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[Authors note: The image used in this article is not the image referred to in the story, but another where the face is nearly, though not completely, obliterated.]
A potential client called me this past week and asked if I might be able to help her. You see, she’d thought to clean an old photograph of her great grandparents and ended up “cleaning” the faces right off her ancestors with window cleaner and a cotton swab. If there was anything, even a faint hit of the facial features left, I might be able to do something, but if not then unfortunately, unless she happens to have another photograph of the people in the image that I can use as reference, this is one type of damage even I can’t fix.
When it comes to the faces of loved ones in old images, you really can’t make something out of nothing. But what, some of you might ask, about drawing or compositing?
To Draw or Not to Draw…
The aforementioned potential client actually wanted me to draw the faces back in and was fairly insistent that I do so. “I’ll tell you what” I told her, “drawing a face, or any other missing piece of a photograph is almost never a good idea”. I say almost because there may be one exception; if you are a complete master, and by master I mean master of photorealistic drawing like Bert Monroy or Linda Huber , you might, just might get away with it. Anything less and it will look like what it is, a drawing in a photograph. Let me be frank about this; it will look bad.
Compositing; it’s Not Just for Breakfast, Anymore…
Compositing might be a better option provided, again, that you are very, very good at it. Compositing like digital photo restoration and drawing is an art. It takes skill and talent to put a new piece into a photograph and make it look like it was always there. It’s something that should be done sparingly and with responsibility, and if you can’t do it well you have no business doing it (for clients) at all! I’ve seen enough floating heads, contortionist’s limbs and paper doll cutouts on new backgrounds to last a lifetime and more thank you very much, but that begs another question: Even if you can do it well, does that mean you always should?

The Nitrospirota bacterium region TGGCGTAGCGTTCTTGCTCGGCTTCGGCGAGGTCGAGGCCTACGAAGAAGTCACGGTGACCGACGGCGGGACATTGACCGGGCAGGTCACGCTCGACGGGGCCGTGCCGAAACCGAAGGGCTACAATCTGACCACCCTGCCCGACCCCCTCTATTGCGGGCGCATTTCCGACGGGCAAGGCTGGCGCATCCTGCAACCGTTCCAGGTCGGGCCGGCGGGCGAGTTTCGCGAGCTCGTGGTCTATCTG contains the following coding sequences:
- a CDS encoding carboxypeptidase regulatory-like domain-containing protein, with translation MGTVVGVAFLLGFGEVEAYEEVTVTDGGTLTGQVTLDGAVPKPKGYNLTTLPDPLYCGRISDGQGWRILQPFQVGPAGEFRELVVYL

Perhaps, if we’re talking bits that aren’t readily identifiable like a foot or an arm it’s acceptable if, big IF, you have exceptional compositing skills (I know I keep saying that, but I’m just throwing it out hoping some of it will stick, you understand…)! It’s also fine if you have other photos of the subject from which to borrow the composite materials from, providing you don’t just stick a face onto the other image without any thought to shadows, distortion, orientation and a whole host of other factors. If the photo is of close kin, identifiable to the viewer (as opposed to nameless unrelated faces in a mass sitting, a group photo like a class picture, for example), you should never use random faces for your composite no matter how good you are. Why? Well in a nutshell, “that ain’t my grandma!”
It’s never a good idea to composite a face just for the sake of compositing a face on someone’s ancestor. If you do, it’s not going to be their ancestor any longer. No matter how pretty, how well done or how awesome the image is when you’re done, the object of fixing a photograph of someone is so that if someone who knew that person could look at the photo and say “That’s so-and-so” or at least “That looks like so-and-so”. How will that even have a chance to happen if you paste Brad Pitts face on Gramps?